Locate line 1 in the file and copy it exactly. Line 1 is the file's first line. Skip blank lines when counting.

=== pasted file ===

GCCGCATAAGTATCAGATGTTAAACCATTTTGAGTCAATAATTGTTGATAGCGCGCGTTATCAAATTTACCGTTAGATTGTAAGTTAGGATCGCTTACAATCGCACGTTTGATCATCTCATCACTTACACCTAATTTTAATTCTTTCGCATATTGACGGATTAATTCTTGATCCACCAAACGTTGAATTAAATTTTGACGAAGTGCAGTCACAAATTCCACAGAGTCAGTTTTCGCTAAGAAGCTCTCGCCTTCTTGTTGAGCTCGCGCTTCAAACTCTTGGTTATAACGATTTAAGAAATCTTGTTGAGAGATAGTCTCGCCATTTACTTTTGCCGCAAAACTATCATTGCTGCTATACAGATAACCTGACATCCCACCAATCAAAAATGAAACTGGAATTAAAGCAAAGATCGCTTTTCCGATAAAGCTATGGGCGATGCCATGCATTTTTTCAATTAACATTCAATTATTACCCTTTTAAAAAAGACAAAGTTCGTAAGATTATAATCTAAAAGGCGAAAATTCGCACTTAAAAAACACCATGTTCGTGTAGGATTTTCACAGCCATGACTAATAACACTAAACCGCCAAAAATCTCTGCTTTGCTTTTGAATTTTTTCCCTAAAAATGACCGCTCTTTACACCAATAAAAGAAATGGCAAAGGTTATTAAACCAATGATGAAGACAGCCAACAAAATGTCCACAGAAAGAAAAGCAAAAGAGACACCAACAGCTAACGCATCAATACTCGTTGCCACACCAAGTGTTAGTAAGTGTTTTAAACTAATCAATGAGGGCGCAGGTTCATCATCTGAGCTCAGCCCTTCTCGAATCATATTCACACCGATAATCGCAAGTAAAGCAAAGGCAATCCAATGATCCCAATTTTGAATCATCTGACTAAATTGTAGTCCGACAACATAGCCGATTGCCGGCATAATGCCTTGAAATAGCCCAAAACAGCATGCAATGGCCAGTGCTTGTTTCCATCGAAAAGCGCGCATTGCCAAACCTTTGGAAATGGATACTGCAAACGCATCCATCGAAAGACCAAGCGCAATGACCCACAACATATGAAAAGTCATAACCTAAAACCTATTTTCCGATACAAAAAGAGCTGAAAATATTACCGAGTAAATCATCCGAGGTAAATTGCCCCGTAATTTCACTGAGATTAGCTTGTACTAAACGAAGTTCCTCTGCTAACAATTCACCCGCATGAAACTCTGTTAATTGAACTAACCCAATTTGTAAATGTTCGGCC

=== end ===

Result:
GCCGCATAAGTATCAGATGTTAAACCATTTTGAGTCAATAATTGTTGATAGCGCGCGTTATCAAATTTACCGTTAGATTGTAAGTTAGGATCGCTTACAATCGCACGTTTGATCATCTCATCACTTACACCTAATTTTAATTCTTTCGCATATTGACGGATTAATTCTTGATCCACCAAACGTTGAATTAAATTTTGACGAAGTGCAGTCACAAATTCCACAGAGTCAGTTTTCGCTAAGAAGCTCTCGCCTTCTTGTTGAGCTCGCGCTTCAAACTCTTGGTTATAACGATTTAAGAAATCTTGTTGAGAGATAGTCTCGCCATTTACTTTTGCCGCAAAACTATCATTGCTGCTATACAGATAACCTGACATCCCACCAATCAAAAATGAAACTGGAATTAAAGCAAAGATCGCTTTTCCGATAAAGCTATGGGCGATGCCATGCATTTTTTCAATTAACATTCAATTATTACCCTTTTAAAAAAGACAAAGTTCGTAAGATTATAATCTAAAAGGCGAAAATTCGCACTTAAAAAACACCATGTTCGTGTAGGATTTTCACAGCCATGACTAATAACACTAAACCGCCAAAAATCTCTGCTTTGCTTTTGAATTTTTTCCCTAAAAATGACCGCTCTTTACACCAATAAAAGAAATGGCAAAGGTTATTAAACCAATGATGAAGACAGCCAACAAAATGTCCACAGAAAGAAAAGCAAAAGAGACACCAACAGCTAACGCATCAATACTCGTTGCCACACCAAGTGTTAGTAAGTGTTTTAAACTAATCAATGAGGGCGCAGGTTCATCATCTGAGCTCAGCCCTTCTCGAATCATATTCACACCGATAATCGCAAGTAAAGCAAAGGCAATCCAATGATCCCAATTTTGAATCATCTGACTAAATTGTAGTCCGACAACATAGCCGATTGCCGGCATAATGCCTTGAAATAGCCCAAAACAGCATGCAATGGCCAGTGCTTGTTTCCATCGAAAAGCGCGCATTGCCAAACCTTTGGAAATGGATACTGCAAACGCATCCATCGAAAGACCAAGCGCAATGACCCACAACATATGAAAAGTCATAACCTAAAACCTATTTTCCGATACAAAAAGAGCTGAAAATATTACCGAGTAAATCATCCGAGGTAAATTGCCCCGTAATTTCACTGAGATTAGCTTGTACTAAACGAAGTTCCTCTGCTAACAATTCACCCGCATGAAACTCTGTTAATTGAACTAACCCAATTTGTAAATGTTCGGCC